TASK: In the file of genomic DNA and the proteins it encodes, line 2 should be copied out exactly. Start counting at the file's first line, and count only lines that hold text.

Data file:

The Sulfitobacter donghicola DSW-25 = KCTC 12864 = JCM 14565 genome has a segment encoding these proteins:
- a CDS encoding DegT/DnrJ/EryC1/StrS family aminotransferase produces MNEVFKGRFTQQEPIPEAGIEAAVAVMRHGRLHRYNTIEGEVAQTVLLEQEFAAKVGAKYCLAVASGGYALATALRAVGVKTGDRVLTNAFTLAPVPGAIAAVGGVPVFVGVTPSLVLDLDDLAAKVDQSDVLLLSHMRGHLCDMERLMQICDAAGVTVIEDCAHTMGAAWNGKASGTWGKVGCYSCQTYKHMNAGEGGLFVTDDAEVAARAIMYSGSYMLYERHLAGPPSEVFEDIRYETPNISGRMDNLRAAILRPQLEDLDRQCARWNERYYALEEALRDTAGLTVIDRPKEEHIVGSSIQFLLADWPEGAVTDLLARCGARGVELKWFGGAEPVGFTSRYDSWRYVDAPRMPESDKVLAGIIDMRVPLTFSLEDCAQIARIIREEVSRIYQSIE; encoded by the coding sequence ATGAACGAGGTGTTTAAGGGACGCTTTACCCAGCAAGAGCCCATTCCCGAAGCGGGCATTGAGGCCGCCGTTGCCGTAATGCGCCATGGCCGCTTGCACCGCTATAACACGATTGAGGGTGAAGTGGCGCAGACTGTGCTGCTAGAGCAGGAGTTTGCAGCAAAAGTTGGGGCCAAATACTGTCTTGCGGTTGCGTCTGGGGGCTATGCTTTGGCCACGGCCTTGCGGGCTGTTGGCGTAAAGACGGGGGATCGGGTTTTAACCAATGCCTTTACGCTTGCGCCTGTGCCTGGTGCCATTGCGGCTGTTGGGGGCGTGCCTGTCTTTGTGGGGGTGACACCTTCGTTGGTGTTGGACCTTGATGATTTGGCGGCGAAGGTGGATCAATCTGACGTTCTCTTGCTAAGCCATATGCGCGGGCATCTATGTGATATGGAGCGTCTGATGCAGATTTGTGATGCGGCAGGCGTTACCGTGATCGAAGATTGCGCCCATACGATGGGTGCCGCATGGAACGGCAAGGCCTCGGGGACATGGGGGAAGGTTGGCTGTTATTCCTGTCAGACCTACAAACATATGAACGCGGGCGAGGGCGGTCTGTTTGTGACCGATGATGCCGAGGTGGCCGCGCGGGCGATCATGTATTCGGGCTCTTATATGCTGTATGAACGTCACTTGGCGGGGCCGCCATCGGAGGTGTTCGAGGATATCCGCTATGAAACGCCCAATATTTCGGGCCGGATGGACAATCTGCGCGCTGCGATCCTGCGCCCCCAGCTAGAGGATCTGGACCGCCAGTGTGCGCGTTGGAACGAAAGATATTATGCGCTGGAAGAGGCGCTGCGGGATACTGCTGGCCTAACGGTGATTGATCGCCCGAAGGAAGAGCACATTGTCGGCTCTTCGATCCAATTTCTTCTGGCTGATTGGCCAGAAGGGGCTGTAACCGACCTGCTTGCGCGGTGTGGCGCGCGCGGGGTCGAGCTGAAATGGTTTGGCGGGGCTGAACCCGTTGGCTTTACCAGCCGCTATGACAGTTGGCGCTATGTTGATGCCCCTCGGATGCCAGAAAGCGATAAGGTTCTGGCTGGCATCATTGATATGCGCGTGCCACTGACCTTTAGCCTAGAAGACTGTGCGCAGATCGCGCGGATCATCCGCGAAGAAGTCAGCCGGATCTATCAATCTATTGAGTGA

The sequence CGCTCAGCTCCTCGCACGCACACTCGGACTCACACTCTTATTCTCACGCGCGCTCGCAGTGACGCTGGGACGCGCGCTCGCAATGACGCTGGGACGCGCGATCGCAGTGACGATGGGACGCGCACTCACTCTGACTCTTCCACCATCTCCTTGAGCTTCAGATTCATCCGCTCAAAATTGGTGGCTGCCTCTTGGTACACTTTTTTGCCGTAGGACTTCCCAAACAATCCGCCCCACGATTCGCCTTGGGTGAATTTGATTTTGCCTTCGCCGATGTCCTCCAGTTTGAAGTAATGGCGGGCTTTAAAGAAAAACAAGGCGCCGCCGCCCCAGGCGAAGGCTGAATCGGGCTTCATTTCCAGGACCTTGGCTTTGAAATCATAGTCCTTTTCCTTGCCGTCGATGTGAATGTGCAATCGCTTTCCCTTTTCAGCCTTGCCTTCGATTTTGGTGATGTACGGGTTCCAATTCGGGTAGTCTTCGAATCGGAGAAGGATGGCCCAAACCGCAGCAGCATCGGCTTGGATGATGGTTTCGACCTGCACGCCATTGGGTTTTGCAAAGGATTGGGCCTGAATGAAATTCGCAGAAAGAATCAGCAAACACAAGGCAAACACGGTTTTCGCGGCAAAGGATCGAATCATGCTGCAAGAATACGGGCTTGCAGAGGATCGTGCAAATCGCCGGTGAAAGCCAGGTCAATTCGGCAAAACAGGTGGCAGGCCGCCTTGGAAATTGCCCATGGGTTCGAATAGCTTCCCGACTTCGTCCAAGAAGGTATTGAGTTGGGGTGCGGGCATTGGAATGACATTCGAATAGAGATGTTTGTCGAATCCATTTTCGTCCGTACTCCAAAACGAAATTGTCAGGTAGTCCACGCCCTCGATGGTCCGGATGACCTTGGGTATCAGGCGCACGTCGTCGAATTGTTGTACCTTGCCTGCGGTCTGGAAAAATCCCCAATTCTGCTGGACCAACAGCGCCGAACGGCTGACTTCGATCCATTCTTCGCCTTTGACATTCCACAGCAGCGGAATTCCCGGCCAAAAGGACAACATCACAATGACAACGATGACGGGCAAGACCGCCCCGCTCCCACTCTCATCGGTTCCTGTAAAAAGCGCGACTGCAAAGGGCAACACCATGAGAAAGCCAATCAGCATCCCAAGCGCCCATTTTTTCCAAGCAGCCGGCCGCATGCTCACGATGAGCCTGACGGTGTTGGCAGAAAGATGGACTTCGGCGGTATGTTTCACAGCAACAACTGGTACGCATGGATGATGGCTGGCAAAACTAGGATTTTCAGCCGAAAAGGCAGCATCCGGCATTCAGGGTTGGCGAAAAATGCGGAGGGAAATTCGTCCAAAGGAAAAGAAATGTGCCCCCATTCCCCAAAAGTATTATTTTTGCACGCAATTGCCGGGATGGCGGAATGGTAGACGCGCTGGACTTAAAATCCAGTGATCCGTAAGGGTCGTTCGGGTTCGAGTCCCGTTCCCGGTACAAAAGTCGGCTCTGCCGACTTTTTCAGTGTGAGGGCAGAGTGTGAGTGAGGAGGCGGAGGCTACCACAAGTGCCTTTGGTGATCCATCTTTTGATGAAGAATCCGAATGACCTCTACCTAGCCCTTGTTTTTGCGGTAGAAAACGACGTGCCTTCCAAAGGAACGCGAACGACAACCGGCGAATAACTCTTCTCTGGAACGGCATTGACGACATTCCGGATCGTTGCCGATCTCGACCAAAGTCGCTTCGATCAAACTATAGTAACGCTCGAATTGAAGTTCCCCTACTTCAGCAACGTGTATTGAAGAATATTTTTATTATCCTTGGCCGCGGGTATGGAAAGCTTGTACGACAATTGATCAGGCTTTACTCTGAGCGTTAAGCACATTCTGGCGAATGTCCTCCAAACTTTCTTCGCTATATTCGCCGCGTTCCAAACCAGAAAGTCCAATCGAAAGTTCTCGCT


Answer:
- a CDS encoding DegT/DnrJ/EryC1/StrS family aminotransferase produces MNEVFKGRFTQQEPIPEAGIEAAVAVMRHGRLHRYNTIEGEVAQTVLLEQEFAAKVGAKYCLAVASGGYALATALRAVGVKTGDRVLTNAFTLAPVPGAIAAVGGVPVFVGVTPSLVLDLDDLAAKVDQSDVLLLSHMRGHLCDMERLMQICDAAGVTVIEDCAHTMGAAWNGKASGTWGKVGCYSCQTYKHMNAGEGGLFVTDDAEVAARAIMYSGSYMLYERHLAGPPSEVFEDIRYETPNISGRMDNLRAAILRPQLEDLDRQCARWNERYYALEEALRDTAGLTVIDRPKEEHIVGSSIQFLLADWPEGAVTDLLARCGARGVELKWFGGAEPVGFTSRYDSWRYVDAPRMPESDKVLAGIIDMRVPLTFSLEDCAQIARIIREEVSRIYQSIE; encoded by the coding sequence ATGAACGAGGTGTTTAAGGGACGCTTTACCCAGCAAGAGCCCATTCCCGAAGCGGGCATTGAGGCCGCCGTTGCCGTAATGCGCCATGGCCGCTTGCACCGCTATAACACGATTGAGGGTGAAGTGGCGCAGACTGTGCTGCTAGAGCAGGAGTTTGCAGCAAAAGTTGGGGCCAAATACTGTCTTGCGGTTGCGTCTGGGGGCTATGCTTTGGCCACGGCCTTGCGGGCTGTTGGCGTAAAGACGGGGGATCGGGTTTTAACCAATGCCTTTACGCTTGCGCCTGTGCCTGGTGCCATTGCGGCTGTTGGGGGCGTGCCTGTCTTTGTGGGGGTGACACCTTCGTTGGTGTTGGACCTTGATGATTTGGCGGCGAAGGTGGATCAATCTGACGTTCTCTTGCTAAGCCATATGCGCGGGCATCTATGTGATATGGAGCGTCTGATGCAGATTTGTGATGCGGCAGGCGTTACCGTGATCGAAGATTGCGCCCATACGATGGGTGCCGCATGGAACGGCAAGGCCTCGGGGACATGGGGGAAGGTTGGCTGTTATTCCTGTCAGACCTACAAACATATGAACGCGGGCGAGGGCGGTCTGTTTGTGACCGATGATGCCGAGGTGGCCGCGCGGGCGATCATGTATTCGGGCTCTTATATGCTGTATGAACGTCACTTGGCGGGGCCGCCATCGGAGGTGTTCGAGGATATCCGCTATGAAACGCCCAATATTTCGGGCCGGATGGACAATCTGCGCGCTGCGATCCTGCGCCCCCAGCTAGAGGATCTGGACCGCCAGTGTGCGCGTTGGAACGAAAGATATTATGCGCTGGAAGAGGCGCTGCGGGATACTGCTGGCCTAACGGTGATTGATCGCCCGAAGGAAGAGCACATTGTCGGCTCTTCGATCCAATTTCTTCTGGCTGATTGGCCAGAAGGGGCTGTAACCGACCTGCTTGCGCGGTGTGGCGCGCGCGGGGTCGAGCTGAAATGGTTTGGCGGGGCTGAACCCGTTGGCTTTACCAGCCGCTATGACAGTTGGCGCTATGTTGATGCCCCTCGGATGCCAGAAAGCGATAAGGTTCTGGCTGGCATCATTGATATGCGCGTGCCACTGACCTTTAGCCTAGAAGACTGTGCGCAGATCGCGCGGATCATCCGCGAAGAAGTCAGCCGGATCTATCAATCTATTGAGTGA